The search for exemplary ideas or the struggle for exemplary behavior: what should take precedence?
Nigel Warburton: So do you think that individuals have any responsibility to redistribute their own wealth when they are benefactors of genetics and good behavior that's resulted in them being richer than other people?
Cohen: Yes I do think that but I also think a person's not a hypocrite if he votes for a government that is going to take away say 30 percent of his income but doesn't volunteer that 30 percent. It's human and natural that it's easier to give away your 30 percent when everybody else is having to give away their 30 percent by law. It's difficult to expect a person who lives in a particular social niche to depress the circumstances of himself and his family below a certain level even for the sake of principles that he sincerely affirms."...a person's not a hypocrite if he votes for a government that is going to take away, say 30 percent of his income but doesn't volunteer that 30 percent."
Warburton: We're sitting in All Souls College in Oxford; it's a very plush room. You have servants effectively coming to look after you; you have meals laid on. Now that for many people is an incredible luxury. Some people would say, if you're a real egalitarian you shouldn't wait to be taxed.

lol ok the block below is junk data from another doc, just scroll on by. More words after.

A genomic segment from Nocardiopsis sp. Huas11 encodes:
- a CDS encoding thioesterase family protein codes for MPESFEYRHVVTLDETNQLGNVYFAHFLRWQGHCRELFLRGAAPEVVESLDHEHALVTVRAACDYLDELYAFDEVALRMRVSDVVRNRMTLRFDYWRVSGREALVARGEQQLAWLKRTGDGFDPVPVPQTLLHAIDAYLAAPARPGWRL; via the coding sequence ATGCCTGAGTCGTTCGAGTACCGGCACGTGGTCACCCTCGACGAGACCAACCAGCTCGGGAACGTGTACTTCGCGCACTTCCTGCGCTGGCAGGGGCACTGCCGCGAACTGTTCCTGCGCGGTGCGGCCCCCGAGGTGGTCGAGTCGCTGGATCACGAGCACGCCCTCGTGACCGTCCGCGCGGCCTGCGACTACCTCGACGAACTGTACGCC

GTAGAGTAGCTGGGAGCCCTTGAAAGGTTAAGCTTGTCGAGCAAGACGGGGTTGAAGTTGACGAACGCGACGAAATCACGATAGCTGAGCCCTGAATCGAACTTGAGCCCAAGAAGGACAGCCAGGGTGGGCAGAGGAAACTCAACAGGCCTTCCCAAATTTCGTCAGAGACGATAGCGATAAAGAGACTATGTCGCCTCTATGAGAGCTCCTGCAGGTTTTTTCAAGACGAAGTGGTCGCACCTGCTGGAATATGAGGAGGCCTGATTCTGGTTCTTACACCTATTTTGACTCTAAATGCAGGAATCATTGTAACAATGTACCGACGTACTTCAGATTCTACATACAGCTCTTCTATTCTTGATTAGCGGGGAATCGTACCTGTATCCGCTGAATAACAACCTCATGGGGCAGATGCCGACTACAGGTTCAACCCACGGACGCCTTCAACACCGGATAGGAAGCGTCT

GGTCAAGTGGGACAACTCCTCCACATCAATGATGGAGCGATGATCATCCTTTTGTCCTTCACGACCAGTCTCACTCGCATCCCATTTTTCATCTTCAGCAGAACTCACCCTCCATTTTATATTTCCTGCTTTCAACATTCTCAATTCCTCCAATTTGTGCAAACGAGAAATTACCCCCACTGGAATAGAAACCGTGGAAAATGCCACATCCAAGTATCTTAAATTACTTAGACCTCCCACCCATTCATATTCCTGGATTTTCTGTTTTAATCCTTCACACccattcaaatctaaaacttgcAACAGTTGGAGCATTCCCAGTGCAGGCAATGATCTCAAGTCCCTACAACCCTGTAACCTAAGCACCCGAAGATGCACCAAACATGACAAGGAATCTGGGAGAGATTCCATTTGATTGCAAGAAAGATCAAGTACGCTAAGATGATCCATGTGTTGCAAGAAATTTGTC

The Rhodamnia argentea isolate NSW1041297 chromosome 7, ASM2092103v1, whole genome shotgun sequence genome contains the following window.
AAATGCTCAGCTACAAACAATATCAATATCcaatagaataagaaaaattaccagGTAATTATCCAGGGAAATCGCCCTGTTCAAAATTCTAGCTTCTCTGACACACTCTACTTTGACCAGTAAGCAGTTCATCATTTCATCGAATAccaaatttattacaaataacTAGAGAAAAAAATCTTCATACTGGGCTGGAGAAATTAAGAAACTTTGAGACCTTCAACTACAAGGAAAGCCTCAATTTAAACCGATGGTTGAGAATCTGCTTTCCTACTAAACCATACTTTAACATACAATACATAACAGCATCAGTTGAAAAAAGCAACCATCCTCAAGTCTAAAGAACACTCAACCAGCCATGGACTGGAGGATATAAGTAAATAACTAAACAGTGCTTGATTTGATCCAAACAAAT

G.A. Cohen: The basic question is, if you have a salary -I don't want to say exactly what my salary is but obviously it's maybe two, three times the average wage in the society- and you don't believe that you ought to get all that, which I don't. Then you believe that you ought to sacrifice quite a lot of it which I don't -I give away some but not very much- and the explanation is that I'm a less good person than I would be if I were as good as I could be. You know I just think that I'm not a morally exemplary person that's all. That's the reconciliation.
"I just think that I'm not a morally exemplary person that's all."
I've transcribed the entire interview. G.A. Cohen now has his own tag.